• The appropriate sewing machine needle for your fabric
  • Suitable thread for your fabric
  • Scissors
  • Pins
  • Beeswax (optional)
  • Pinking shears (optional)
  • Fabric stabilizer (optional)
  • Sewing machine needle threader (optional)
  • Iron (optional)

Step 1: Prepare Your Fabric

Preparing your fabric for machine sewing is similar to preparing it for hand sewing. You’ll need to:

  • Iron the fabric, unless it’s wrinkle-resistant
  • Line up your fabric edges
  • Pin your seam together

You might want to mark your seam line at this point. You could also use the guide on your sewing machine’s feed cover plate to eyeball your seam line.

Also, if your fabric is slippery, lightweight, or doesn’t hold its shape well, you might want to stabilize it. If your fabric is machine washable, you can use a wash-out spray stabilizer. If it’s not, you can stabilize your fabric by pinning tissue paper, tracing paper, or a commercial tear-away stabilizer to the back.

Step 2: Prepare Your Needle and Thread

Always use a new needle for every project.

In addition, there are a bewildering number of needles on the market. It’s important to choose the right sewing machine needle for your fabric.

  • Universal needles work well for many, but not all fabrics.
  • For woven fabrics, use a ballpoint needle to minimize fabric damage.
  • Use a stretch needle (jersey needle) for stretch fabrics.
  • Thick materials like denim or leather need a sharp needle rated for that material.
  • Lighter fabrics need a smaller, thinner, lighter needle.
  • Match your needle size with your thread weight.
  • Also match metallic thread with a metallic thread needle.

Regarding thread, match your thread to your fabric. Choose synthetic thread for working with synthetic fabrics, and cotton thread for natural fiber fabrics.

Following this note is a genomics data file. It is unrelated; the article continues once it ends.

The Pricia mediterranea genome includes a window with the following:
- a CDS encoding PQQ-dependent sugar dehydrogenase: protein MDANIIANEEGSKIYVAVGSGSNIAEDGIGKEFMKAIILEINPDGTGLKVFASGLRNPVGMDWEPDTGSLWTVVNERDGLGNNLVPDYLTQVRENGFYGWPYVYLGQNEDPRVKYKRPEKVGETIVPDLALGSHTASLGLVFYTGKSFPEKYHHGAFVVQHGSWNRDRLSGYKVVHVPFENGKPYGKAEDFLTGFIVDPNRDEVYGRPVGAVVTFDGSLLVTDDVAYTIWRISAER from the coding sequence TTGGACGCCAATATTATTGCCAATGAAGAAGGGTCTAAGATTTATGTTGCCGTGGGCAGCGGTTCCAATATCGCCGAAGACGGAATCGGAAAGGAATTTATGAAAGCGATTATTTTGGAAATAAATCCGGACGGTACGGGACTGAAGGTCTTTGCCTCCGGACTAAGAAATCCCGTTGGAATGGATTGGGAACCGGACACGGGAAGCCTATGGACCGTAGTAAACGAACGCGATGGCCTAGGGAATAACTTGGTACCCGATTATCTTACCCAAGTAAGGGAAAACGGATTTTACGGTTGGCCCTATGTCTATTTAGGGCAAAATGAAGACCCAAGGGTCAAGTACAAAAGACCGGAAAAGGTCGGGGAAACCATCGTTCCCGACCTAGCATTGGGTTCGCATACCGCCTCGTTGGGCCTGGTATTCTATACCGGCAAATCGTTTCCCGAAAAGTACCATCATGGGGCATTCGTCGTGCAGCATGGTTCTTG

Also, polyester thread has a natural stretch, so use this, rather than cotton thread, if you’re working with a stretchy fabric.

Just like when threading a hand sewing needle, using beeswax on your thread end can make threading a sewing machine needle easier.

You can thread your needle using your sewing machine’s automatic needle threader. If your sewing machine doesn’t have one, however, you can use a sewing machine needle threader.

Step 3: Choose Your Stitch

A straight stitch is most people’s stitch of choice. However, if you’re working with stretchy fabrics, then choose one of your sewing machine’s stretch stitches

If your sewing machine has an overlock or serging stitch, you can also use this to simultaneously sew your seam and finish your edges.

Here are some other types of stitches and their uses.

Step 4: Sew Your Seam

Line up your fabric with the appropriate markings on your feed cover plate. Alternately, if you’ve marked your seam line, line that up with your needle and sew your seam.

To secure your row, sew a locking stitch at the beginning of the row and at the end. Here’s how.

Step 5: Finish Your Edges (Optional)

As with hand sewing, you can finish your raw edges to keep them from fraying, or to give your item a more professionally finished work.

Here are a few different ways to finish your edges.

Step 6: Iron Your Seam (Optional)

Again, ironing your seam on the wrong side will help it to lay flat, and give your project a more finished look.

It’s Easier Than it “Seams”

It might look like a lot of steps for a straightforward task. But if you use the right tools and take the time to do it right, it’s easy to make a strong, attractive seam.

What’s your favorite seam? Do you have a technique that can make it easier for our readers? Tell us all about it in the comments!

How To Sew A Seam By Hand Or Sewing Machine